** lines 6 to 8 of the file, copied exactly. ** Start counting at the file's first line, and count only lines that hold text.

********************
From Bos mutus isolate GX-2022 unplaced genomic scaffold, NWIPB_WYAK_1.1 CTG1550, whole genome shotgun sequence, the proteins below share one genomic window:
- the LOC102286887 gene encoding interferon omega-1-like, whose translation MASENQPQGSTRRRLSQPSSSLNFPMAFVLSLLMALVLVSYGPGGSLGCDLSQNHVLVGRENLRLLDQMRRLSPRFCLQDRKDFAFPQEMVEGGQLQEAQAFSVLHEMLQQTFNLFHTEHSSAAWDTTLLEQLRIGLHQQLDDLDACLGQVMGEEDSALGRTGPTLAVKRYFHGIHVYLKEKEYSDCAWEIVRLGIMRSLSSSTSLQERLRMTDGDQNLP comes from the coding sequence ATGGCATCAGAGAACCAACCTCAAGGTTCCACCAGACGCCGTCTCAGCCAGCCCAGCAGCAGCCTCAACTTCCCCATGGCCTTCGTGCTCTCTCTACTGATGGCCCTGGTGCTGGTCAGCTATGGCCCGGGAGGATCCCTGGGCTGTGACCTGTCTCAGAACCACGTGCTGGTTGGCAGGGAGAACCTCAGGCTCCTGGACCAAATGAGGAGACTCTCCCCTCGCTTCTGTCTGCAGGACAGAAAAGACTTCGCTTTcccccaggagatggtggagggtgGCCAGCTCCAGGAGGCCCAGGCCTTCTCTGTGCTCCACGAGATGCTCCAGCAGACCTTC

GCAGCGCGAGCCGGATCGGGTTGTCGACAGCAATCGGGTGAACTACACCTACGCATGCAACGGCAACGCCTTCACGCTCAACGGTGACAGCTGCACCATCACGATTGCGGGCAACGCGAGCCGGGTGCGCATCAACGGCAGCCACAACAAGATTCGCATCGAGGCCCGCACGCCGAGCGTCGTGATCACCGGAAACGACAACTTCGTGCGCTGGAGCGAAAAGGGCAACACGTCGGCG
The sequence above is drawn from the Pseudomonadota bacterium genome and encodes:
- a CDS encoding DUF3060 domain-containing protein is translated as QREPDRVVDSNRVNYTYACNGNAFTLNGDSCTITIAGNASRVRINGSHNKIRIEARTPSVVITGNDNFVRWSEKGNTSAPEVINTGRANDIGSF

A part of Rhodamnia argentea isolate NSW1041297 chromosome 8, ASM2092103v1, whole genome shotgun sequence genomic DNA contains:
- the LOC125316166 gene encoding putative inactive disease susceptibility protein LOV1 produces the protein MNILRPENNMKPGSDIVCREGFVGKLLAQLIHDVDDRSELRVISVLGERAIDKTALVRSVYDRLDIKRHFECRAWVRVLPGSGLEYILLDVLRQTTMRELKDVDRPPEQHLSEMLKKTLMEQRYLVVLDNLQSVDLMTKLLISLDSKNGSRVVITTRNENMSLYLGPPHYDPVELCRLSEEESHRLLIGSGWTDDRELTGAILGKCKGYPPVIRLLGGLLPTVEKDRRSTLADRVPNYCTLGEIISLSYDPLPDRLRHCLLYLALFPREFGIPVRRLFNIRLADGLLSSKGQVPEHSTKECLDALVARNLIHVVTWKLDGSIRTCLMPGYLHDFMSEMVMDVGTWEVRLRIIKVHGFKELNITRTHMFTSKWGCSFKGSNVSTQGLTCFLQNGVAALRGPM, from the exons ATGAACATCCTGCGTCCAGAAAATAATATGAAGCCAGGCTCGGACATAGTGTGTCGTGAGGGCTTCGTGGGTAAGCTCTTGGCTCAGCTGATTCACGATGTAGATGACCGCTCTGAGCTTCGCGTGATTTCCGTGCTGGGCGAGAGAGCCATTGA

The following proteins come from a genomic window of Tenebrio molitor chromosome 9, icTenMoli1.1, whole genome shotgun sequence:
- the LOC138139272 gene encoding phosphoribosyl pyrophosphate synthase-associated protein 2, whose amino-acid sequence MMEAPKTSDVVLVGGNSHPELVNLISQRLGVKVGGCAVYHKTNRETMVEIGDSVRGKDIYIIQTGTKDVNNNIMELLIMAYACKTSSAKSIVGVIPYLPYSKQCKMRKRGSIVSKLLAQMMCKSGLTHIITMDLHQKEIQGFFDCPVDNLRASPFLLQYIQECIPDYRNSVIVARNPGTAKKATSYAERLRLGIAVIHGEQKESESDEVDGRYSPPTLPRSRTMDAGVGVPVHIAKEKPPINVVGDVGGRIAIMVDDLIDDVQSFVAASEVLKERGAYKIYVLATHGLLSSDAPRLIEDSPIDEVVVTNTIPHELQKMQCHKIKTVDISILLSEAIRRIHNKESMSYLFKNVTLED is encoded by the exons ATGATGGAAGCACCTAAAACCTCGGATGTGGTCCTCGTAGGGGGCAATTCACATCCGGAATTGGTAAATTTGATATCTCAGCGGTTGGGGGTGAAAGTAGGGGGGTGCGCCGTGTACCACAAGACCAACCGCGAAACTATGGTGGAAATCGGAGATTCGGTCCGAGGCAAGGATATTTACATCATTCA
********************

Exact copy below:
A part of Rhodamnia argentea isolate NSW1041297 chromosome 8, ASM2092103v1, whole genome shotgun sequence genomic DNA contains:
- the LOC125316166 gene encoding putative inactive disease susceptibility protein LOV1 produces the protein MNILRPENNMKPGSDIVCREGFVGKLLAQLIHDVDDRSELRVISVLGERAIDKTALVRSVYDRLDIKRHFECRAWVRVLPGSGLEYILLDVLRQTTMRELKDVDRPPEQHLSEMLKKTLMEQRYLVVLDNLQSVDLMTKLLISLDSKNGSRVVITTRNENMSLYLGPPHYDPVELCRLSEEESHRLLIGSGWTDDRELTGAILGKCKGYPPVIRLLGGLLPTVEKDRRSTLADRVPNYCTLGEIISLSYDPLPDRLRHCLLYLALFPREFGIPVRRLFNIRLADGLLSSKGQVPEHSTKECLDALVARNLIHVVTWKLDGSIRTCLMPGYLHDFMSEMVMDVGTWEVRLRIIKVHGFKELNITRTHMFTSKWGCSFKGSNVSTQGLTCFLQNGVAALRGPM, from the exons ATGAACATCCTGCGTCCAGAAAATAATATGAAGCCAGGCTCGGACATAGTGTGTCGTGAGGGCTTCGTGGGTAAGCTCTTGGCTCAGCTGATTCACGATGTAGATGACCGCTCTGAGCTTCGCGTGATTTCCGTGCTGGGCGAGAGAGCCATTGA

The following proteins come from a genomic window of Tenebrio molitor chromosome 9, icTenMoli1.1, whole genome shotgun sequence: